How Do You Like Them Apples? Central Asia Gets Ready to Help Feed the World

Central Asia is home to a treasure trove of marketable fruits and vegetables but food safety must be addressed before they can be marketed globally. Photo: ADB
Central Asia is home to a treasure trove of marketable fruits and vegetables but food safety must be addressed before they can be marketed globally. Photo: ADB

By Dorothea Lazaro, Loreli de Dios

Central Asia is improving food safety measures to share with the world some of the more than 8000 plant species, as well as livestock, from the region.

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The apple is among the most well-known fruits in the world. But did you know that the Malus sieversii, a wild ancestor of all cultivated apples, is native to Central Asia? Wild apple domestication is traced to Almaty – whose old name Alma Ata in Kazakh means “father of apples” – and molecular genetic studies have supported this finding.

Not only is Central Asia a center of origin, it is a recognized global diversity hotspot. More than 8000 plant species grow in five members of the Central Asia Regional Economic Cooperation (CAREC) alone. Wild varieties totaling a remarkable 28 walnut, 19 pistachio, 27 apple, 11 cherry plum, 16 apricot wild forms; and 160 grapevine, 145 apple, 143 apricot, 32 pear, 26 pomegranate, and 15 mulberry varieties, have been identified as promising prospects for future breeding and development.

Likewise in animal husbandry, because of a long tradition of livestock breeding, six CAREC countries are among the world’s major sheep and goat breeders, producing an average of 19 million heads a year, e.g., Afghanistan (13M), Kazakhstan (16M), Mongolia (28M), Pakistan (30M), Turkmenistan (14M), and Uzbekistan (16M). The People’s Republic of China produces 162M.

How does one take advantage of this enormous supply opportunity? One obvious answer is to sell these products abroad. This means ensuring they are acceptable in foreign markets.

What kind of demands must be satisfied? Globally, incomes have increased and so too has the demand for quality and safe food. Patterns of food consumption are changing in favor of animal proteins and vegetable oils. But increased globalization, climate change and intensified agriculture, have also heightened the vulnerability of agriculture to pests, diseases, and hazardous substances.

This is where sanitary and phytosanitary (SPS) standards come in. Since agri-food trade is conditional on guarantees of freedom from pest and disease, quality is critical for these products to reach markets abroad.  And these markets have adopted the World Trade Organization SPS Agreement and international standards, which are science-based and are meant to provide the needed protection without becoming trade barriers.

  In Central Asia, the quality of agriculture products can be lifted with international standards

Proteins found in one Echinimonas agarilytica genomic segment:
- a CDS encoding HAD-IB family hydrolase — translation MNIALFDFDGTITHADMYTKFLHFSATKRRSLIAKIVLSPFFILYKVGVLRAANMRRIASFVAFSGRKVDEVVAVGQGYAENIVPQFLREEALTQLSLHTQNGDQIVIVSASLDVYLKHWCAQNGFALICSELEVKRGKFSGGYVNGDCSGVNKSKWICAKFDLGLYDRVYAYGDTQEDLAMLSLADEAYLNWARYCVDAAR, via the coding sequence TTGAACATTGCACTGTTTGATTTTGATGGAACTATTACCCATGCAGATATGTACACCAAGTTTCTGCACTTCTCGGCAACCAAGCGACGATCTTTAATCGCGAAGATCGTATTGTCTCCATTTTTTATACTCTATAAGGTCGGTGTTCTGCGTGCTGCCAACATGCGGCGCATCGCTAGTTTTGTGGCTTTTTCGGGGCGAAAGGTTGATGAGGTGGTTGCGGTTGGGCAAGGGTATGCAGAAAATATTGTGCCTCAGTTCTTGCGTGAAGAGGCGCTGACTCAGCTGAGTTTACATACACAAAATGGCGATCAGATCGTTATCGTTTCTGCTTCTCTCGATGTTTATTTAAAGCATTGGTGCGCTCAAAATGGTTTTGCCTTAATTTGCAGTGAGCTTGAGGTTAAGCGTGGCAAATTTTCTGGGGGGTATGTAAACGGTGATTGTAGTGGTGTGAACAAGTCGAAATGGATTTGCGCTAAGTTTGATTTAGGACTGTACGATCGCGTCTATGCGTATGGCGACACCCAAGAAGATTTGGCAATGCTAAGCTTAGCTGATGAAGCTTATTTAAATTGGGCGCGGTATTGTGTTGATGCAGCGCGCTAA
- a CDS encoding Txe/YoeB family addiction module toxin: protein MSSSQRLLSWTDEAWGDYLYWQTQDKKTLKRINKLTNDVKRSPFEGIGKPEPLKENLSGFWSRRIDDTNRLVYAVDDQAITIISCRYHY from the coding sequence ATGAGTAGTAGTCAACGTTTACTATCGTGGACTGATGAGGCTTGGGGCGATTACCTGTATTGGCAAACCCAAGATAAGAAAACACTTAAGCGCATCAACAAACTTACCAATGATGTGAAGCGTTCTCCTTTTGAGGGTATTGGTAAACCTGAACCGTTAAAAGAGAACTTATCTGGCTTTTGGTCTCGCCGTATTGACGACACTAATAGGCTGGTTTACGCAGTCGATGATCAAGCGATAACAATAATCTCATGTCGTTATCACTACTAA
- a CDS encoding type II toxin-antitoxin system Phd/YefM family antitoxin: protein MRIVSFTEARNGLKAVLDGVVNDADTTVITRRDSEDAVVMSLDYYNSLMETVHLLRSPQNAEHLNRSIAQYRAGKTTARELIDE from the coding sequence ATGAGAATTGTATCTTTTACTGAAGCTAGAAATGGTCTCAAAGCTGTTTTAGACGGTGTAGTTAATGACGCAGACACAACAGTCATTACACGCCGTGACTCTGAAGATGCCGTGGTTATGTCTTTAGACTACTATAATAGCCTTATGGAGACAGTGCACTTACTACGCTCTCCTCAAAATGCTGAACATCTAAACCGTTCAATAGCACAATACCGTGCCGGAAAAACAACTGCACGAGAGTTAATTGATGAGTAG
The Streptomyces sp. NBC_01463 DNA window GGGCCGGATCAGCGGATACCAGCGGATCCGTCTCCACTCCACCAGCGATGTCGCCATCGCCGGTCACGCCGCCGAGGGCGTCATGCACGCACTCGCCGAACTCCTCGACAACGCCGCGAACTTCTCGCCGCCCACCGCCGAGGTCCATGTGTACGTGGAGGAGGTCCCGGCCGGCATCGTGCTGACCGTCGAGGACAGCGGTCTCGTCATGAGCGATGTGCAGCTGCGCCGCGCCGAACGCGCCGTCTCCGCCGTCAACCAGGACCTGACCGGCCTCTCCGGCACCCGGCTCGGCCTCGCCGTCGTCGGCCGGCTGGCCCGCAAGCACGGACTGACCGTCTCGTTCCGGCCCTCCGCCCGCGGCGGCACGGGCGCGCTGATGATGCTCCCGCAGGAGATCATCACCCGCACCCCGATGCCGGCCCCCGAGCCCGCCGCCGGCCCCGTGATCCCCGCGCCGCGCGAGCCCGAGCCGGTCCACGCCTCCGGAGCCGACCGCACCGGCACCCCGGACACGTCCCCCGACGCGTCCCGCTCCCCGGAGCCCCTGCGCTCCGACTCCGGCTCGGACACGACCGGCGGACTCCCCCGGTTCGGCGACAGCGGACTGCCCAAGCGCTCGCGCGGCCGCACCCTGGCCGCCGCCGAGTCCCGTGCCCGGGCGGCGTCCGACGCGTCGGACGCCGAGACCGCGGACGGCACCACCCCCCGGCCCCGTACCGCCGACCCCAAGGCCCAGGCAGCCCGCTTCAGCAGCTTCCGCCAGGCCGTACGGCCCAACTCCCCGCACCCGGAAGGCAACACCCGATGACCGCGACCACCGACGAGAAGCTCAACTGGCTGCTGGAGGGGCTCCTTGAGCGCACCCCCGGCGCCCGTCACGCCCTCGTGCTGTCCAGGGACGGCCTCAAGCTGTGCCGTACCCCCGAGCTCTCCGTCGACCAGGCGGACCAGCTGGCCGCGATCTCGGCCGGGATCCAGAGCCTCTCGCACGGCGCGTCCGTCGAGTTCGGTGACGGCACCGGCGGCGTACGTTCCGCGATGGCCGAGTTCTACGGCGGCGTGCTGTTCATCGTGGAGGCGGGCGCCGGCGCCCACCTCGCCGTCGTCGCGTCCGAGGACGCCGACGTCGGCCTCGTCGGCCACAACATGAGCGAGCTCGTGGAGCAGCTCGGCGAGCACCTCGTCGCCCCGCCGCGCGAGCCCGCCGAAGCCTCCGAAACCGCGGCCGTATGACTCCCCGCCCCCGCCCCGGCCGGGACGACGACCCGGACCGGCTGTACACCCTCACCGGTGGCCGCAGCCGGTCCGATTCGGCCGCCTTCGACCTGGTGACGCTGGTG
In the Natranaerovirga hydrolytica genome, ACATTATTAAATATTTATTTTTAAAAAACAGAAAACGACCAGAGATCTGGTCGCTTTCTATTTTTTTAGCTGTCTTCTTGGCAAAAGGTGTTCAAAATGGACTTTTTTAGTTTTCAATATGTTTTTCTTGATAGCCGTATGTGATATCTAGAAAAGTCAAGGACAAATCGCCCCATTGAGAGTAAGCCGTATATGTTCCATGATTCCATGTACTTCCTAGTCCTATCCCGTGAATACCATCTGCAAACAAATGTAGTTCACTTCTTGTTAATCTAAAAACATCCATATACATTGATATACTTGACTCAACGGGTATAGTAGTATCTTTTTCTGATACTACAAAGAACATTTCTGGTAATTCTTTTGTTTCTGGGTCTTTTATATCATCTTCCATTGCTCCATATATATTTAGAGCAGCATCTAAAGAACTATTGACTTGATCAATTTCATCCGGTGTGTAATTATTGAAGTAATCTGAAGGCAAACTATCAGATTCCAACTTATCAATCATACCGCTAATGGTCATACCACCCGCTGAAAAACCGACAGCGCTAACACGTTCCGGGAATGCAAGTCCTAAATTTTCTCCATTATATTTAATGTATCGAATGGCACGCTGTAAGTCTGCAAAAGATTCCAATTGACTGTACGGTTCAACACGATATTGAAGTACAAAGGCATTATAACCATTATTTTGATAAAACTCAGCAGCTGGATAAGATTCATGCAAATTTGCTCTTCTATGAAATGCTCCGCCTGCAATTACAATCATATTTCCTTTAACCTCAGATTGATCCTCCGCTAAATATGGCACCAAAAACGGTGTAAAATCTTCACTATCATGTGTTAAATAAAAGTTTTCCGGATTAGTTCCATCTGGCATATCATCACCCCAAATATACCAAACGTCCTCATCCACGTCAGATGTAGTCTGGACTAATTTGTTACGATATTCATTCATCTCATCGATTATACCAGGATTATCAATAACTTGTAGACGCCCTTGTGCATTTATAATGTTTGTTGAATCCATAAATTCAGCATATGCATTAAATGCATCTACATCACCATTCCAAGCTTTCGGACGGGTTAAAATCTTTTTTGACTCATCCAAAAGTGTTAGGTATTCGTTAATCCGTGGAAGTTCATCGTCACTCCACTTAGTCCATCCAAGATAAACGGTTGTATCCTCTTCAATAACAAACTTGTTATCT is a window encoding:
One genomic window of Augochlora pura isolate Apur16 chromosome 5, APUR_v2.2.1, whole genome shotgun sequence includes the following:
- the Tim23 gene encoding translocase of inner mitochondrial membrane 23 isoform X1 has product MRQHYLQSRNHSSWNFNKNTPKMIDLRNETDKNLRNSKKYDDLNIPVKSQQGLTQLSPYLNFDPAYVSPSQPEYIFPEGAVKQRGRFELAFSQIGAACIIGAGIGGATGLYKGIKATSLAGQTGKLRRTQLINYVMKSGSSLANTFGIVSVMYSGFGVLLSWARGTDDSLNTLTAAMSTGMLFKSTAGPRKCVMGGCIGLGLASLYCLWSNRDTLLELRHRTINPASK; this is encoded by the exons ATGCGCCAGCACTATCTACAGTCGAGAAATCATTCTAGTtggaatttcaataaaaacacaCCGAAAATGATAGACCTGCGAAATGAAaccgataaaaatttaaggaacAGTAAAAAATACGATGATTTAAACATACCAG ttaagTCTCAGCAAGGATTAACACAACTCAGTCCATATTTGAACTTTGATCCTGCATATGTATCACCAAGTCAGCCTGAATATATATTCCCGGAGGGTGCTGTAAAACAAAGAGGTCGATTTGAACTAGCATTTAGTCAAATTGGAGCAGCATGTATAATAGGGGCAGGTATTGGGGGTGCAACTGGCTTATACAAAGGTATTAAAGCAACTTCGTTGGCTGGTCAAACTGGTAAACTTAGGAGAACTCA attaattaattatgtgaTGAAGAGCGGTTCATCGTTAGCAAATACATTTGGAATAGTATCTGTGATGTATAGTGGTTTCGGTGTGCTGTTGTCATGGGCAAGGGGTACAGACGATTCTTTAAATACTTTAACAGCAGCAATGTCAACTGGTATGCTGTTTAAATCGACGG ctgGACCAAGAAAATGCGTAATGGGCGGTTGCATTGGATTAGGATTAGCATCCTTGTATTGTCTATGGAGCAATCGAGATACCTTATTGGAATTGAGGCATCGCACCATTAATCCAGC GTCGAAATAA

An ADB assessment revealed that CAREC countries need to adopt and execute SPS measures in line with international standards for plant health, animal health, and food safety in order to increase trade within the region and with international markets.

The inability to comply with these requirements effectively limits marketability. At the same time, border control must provide adequate protection against quarantine pests and transboundary animal disease.

  • For plant health, the International Standards for Sanitary Measures of the International Plant Protection Convention (IPPC) must be reflected in regulations. Quarantine pests and regulated non-quarantine pests need to be listed. Pest risk analysis must be practiced, and laboratories must be capable of detecting viruses and phytoplasms and protecting against quarantine pests.
  • Veterinary legislation in CAREC countries is largely compliant with the World Organization for Animal Health (OIE) but lack implementing rules and regulations. Risk-based categories of animal diseases and notifiable diseases must be identified. About 40 animal diseases defined by the OIE as “of importance to international trade” are endemic in the region. One-third of these are transboundary animal and zoonotic diseases, which are difficult to eliminate, making surveillance and early detection critical.
  • Food safety regulations must align with the Codex Alimentarius international food standards, including the institution of Hazard Analysis and Critical Control Points (HACCP). Assessment and inspection need to be risk-based, and prescriptive requirements must replace final product testing. Laboratories must be able to analyze microbiological and chemical contaminants, and parameters and sampling protocols must adhere to international standards.

  Animal diseases and pests know no borders, so collective efforts are needed  

A regional approach is optimal due to countries’ geographical contiguity and similarity of agro-economic systems and practices. For instance, because pests do not know borders, a surveillance program particularly for quarantine pests must be regionally coordinated.

Moreover, at least 50% of the transboundary animal diseases and zoonotic diseases hindering exports of live animals and animal products are present in more than half of the CAREC region. These require knowledge of risk pathways and the capacity to control emerging pathogens, which is best approached regionally. Effective control cannot be achieved by countries acting independently.

SPS measures at the national level must complement regional efforts in ensuring sustainable food production and consumption. Indeed, they are indispensable to realizing the enormous potential of agriculture in CAREC countries – both as a provider of domestic requirements and as an export income-earner.